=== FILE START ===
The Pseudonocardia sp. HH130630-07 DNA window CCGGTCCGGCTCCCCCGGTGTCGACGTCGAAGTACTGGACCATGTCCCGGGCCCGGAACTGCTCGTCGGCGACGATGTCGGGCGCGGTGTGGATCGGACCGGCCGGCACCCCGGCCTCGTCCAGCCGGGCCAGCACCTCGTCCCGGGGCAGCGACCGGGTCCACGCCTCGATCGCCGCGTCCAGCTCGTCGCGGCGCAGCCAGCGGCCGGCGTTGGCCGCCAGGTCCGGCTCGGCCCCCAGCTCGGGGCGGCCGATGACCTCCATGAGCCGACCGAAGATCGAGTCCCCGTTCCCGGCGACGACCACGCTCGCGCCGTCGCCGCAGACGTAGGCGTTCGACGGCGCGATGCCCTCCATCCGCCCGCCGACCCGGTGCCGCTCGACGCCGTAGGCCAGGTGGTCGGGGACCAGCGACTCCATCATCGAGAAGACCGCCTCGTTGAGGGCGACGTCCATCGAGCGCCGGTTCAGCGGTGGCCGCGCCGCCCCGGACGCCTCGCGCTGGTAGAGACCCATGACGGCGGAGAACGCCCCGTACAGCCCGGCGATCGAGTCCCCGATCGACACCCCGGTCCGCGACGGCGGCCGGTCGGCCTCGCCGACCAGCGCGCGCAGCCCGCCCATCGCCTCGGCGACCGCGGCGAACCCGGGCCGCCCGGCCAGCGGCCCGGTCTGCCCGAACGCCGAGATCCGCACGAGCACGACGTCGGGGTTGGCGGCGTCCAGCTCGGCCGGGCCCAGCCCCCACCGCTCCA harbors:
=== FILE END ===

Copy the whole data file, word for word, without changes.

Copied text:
The Pseudonocardia sp. HH130630-07 DNA window CCGGTCCGGCTCCCCCGGTGTCGACGTCGAAGTACTGGACCATGTCCCGGGCCCGGAACTGCTCGTCGGCGACGATGTCGGGCGCGGTGTGGATCGGACCGGCCGGCACCCCGGCCTCGTCCAGCCGGGCCAGCACCTCGTCCCGGGGCAGCGACCGGGTCCACGCCTCGATCGCCGCGTCCAGCTCGTCGCGGCGCAGCCAGCGGCCGGCGTTGGCCGCCAGGTCCGGCTCGGCCCCCAGCTCGGGGCGGCCGATGACCTCCATGAGCCGACCGAAGATCGAGTCCCCGTTCCCGGCGACGACCACGCTCGCGCCGTCGCCGCAGACGTAGGCGTTCGACGGCGCGATGCCCTCCATCCGCCCGCCGACCCGGTGCCGCTCGACGCCGTAGGCCAGGTGGTCGGGGACCAGCGACTCCATCATCGAGAAGACCGCCTCGTTGAGGGCGACGTCCATCGAGCGCCGGTTCAGCGGTGGCCGCGCCGCCCCGGACGCCTCGCGCTGGTAGAGACCCATGACGGCGGAGAACGCCCCGTACAGCCCGGCGATCGAGTCCCCGATCGACACCCCGGTCCGCGACGGCGGCCGGTCGGCCTCGCCGACCAGCGCGCGCAGCCCGCCCATCGCCTCGGCGACCGCGGCGAACCCGGGCCGCCCGGCCAGCGGCCCGGTCTGCCCGAACGCCGAGATCCGCACGAGCACGACGTCGGGGTTGGCGGCGTCCAGCTCGGCCGGGCCCAGCCCCCACCGCTCCA harbors: